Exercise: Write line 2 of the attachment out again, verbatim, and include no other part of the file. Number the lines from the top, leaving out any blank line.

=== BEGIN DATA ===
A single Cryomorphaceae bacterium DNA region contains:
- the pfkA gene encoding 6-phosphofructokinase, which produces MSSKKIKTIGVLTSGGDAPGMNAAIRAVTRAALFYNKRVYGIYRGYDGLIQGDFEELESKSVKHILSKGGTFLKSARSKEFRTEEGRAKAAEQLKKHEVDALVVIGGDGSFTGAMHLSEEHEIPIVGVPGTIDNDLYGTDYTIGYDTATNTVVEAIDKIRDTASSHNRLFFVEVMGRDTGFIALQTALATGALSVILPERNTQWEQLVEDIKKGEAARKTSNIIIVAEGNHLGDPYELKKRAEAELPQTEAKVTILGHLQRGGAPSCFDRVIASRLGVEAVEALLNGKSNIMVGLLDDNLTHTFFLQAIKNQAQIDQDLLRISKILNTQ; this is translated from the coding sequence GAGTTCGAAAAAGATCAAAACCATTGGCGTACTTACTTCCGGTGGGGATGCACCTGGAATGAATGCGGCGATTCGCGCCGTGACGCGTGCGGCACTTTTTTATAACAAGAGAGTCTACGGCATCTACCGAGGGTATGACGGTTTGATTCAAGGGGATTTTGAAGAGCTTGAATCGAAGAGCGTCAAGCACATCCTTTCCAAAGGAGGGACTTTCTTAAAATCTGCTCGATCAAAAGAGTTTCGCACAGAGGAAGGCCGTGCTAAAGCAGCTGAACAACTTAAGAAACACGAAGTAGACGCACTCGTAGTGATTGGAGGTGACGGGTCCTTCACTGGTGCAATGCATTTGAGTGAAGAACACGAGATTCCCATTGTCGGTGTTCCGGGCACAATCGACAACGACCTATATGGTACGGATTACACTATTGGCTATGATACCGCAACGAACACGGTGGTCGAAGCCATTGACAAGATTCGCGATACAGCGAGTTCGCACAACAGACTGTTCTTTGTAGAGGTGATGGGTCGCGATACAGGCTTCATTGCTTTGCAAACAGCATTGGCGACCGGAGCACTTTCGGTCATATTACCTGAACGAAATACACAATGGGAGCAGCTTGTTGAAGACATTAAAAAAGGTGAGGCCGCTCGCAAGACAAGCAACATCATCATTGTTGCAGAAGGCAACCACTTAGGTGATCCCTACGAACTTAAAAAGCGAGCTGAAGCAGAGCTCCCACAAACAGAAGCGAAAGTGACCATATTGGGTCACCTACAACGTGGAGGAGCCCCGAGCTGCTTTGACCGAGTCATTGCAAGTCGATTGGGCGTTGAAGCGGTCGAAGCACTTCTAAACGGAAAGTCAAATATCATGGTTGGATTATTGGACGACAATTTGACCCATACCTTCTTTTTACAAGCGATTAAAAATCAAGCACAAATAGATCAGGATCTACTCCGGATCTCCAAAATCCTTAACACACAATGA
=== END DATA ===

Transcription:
- the pfkA gene encoding 6-phosphofructokinase, which produces MSSKKIKTIGVLTSGGDAPGMNAAIRAVTRAALFYNKRVYGIYRGYDGLIQGDFEELESKSVKHILSKGGTFLKSARSKEFRTEEGRAKAAEQLKKHEVDALVVIGGDGSFTGAMHLSEEHEIPIVGVPGTIDNDLYGTDYTIGYDTATNTVVEAIDKIRDTASSHNRLFFVEVMGRDTGFIALQTALATGALSVILPERNTQWEQLVEDIKKGEAARKTSNIIIVAEGNHLGDPYELKKRAEAELPQTEAKVTILGHLQRGGAPSCFDRVIASRLGVEAVEALLNGKSNIMVGLLDDNLTHTFFLQAIKNQAQIDQDLLRISKILNTQ; this is translated from the coding sequence GAGTTCGAAAAAGATCAAAACCATTGGCGTACTTACTTCCGGTGGGGATGCACCTGGAATGAATGCGGCGATTCGCGCCGTGACGCGTGCGGCACTTTTTTATAACAAGAGAGTCTACGGCATCTACCGAGGGTATGACGGTTTGATTCAAGGGGATTTTGAAGAGCTTGAATCGAAGAGCGTCAAGCACATCCTTTCCAAAGGAGGGACTTTCTTAAAATCTGCTCGATCAAAAGAGTTTCGCACAGAGGAAGGCCGTGCTAAAGCAGCTGAACAACTTAAGAAACACGAAGTAGACGCACTCGTAGTGATTGGAGGTGACGGGTCCTTCACTGGTGCAATGCATTTGAGTGAAGAACACGAGATTCCCATTGTCGGTGTTCCGGGCACAATCGACAACGACCTATATGGTACGGATTACACTATTGGCTATGATACCGCAACGAACACGGTGGTCGAAGCCATTGACAAGATTCGCGATACAGCGAGTTCGCACAACAGACTGTTCTTTGTAGAGGTGATGGGTCGCGATACAGGCTTCATTGCTTTGCAAACAGCATTGGCGACCGGAGCACTTTCGGTCATATTACCTGAACGAAATACACAATGGGAGCAGCTTGTTGAAGACATTAAAAAAGGTGAGGCCGCTCGCAAGACAAGCAACATCATCATTGTTGCAGAAGGCAACCACTTAGGTGATCCCTACGAACTTAAAAAGCGAGCTGAAGCAGAGCTCCCACAAACAGAAGCGAAAGTGACCATATTGGGTCACCTACAACGTGGAGGAGCCCCGAGCTGCTTTGACCGAGTCATTGCAAGTCGATTGGGCGTTGAAGCGGTCGAAGCACTTCTAAACGGAAAGTCAAATATCATGGTTGGATTATTGGACGACAATTTGACCCATACCTTCTTTTTACAAGCGATTAAAAATCAAGCACAAATAGATCAGGATCTACTCCGGATCTCCAAAATCCTTAACACACAATGA